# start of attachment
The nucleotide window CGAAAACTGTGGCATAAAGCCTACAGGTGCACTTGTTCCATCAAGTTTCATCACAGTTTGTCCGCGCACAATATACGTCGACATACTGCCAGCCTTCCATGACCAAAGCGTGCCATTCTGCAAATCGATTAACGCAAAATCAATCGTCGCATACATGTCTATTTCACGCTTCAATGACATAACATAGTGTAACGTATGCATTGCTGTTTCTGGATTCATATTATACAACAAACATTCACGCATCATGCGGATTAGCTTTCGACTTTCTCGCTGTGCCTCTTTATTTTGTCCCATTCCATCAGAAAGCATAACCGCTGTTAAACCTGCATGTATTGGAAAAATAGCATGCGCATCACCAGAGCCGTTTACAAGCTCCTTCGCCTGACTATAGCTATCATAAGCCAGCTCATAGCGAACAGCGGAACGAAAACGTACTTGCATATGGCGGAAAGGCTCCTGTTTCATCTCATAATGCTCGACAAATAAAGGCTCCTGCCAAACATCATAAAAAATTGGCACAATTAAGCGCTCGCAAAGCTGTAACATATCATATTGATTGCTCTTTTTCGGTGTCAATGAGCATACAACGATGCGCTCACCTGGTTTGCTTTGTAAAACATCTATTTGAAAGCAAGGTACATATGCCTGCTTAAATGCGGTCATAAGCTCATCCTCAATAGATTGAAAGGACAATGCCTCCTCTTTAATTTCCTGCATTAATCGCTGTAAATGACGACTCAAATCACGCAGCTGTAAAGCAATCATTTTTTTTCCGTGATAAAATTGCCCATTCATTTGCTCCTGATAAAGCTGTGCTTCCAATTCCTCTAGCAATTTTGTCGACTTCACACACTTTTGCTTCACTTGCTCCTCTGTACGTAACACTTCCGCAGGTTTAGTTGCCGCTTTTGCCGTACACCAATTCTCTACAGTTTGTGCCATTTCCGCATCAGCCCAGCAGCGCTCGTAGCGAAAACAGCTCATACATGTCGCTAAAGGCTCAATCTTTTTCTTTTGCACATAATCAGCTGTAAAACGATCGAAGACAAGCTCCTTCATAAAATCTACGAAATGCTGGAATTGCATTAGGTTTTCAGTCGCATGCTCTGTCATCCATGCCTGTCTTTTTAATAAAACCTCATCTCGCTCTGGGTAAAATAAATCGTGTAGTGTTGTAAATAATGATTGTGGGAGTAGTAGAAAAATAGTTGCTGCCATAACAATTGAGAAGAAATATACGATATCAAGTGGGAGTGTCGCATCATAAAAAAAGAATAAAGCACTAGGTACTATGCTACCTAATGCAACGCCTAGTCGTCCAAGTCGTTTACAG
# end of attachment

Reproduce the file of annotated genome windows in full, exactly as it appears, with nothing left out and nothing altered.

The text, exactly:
The nucleotide window CGAAAACTGTGGCATAAAGCCTACAGGTGCACTTGTTCCATCAAGTTTCATCACAGTTTGTCCGCGCACAATATACGTCGACATACTGCCAGCCTTCCATGACCAAAGCGTGCCATTCTGCAAATCGATTAACGCAAAATCAATCGTCGCATACATGTCTATTTCACGCTTCAATGACATAACATAGTGTAACGTATGCATTGCTGTTTCTGGATTCATATTATACAACAAACATTCACGCATCATGCGGATTAGCTTTCGACTTTCTCGCTGTGCCTCTTTATTTTGTCCCATTCCATCAGAAAGCATAACCGCTGTTAAACCTGCATGTATTGGAAAAATAGCATGCGCATCACCAGAGCCGTTTACAAGCTCCTTCGCCTGACTATAGCTATCATAAGCCAGCTCATAGCGAACAGCGGAACGAAAACGTACTTGCATATGGCGGAAAGGCTCCTGTTTCATCTCATAATGCTCGACAAATAAAGGCTCCTGCCAAACATCATAAAAAATTGGCACAATTAAGCGCTCGCAAAGCTGTAACATATCATATTGATTGCTCTTTTTCGGTGTCAATGAGCATACAACGATGCGCTCACCTGGTTTGCTTTGTAAAACATCTATTTGAAAGCAAGGTACATATGCCTGCTTAAATGCGGTCATAAGCTCATCCTCAATAGATTGAAAGGACAATGCCTCCTCTTTAATTTCCTGCATTAATCGCTGTAAATGACGACTCAAATCACGCAGCTGTAAAGCAATCATTTTTTTTCCGTGATAAAATTGCCCATTCATTTGCTCCTGATAAAGCTGTGCTTCCAATTCCTCTAGCAATTTTGTCGACTTCACACACTTTTGCTTCACTTGCTCCTCTGTACGTAACACTTCCGCAGGTTTAGTTGCCGCTTTTGCCGTACACCAATTCTCTACAGTTTGTGCCATTTCCGCATCAGCCCAGCAGCGCTCGTAGCGAAAACAGCTCATACATGTCGCTAAAGGCTCAATCTTTTTCTTTTGCACATAATCAGCTGTAAAACGATCGAAGACAAGCTCCTTCATAAAATCTACGAAATGCTGGAATTGCATTAGGTTTTCAGTCGCATGCTCTGTCATCCATGCCTGTCTTTTTAATAAAACCTCATCTCGCTCTGGGTAAAATAAATCGTGTAGTGTTGTAAATAATGATTGTGGGAGTAGTAGAAAAATAGTTGCTGCCATAACAATTGAGAAGAAATATACGATATCAAGTGGGAGTGTCGCATCATAAAAAAAGAATAAAGCACTAGGTACTATGCTACCTAATGCAACGCCTAGTCGTCCAAGTCGTTTACAG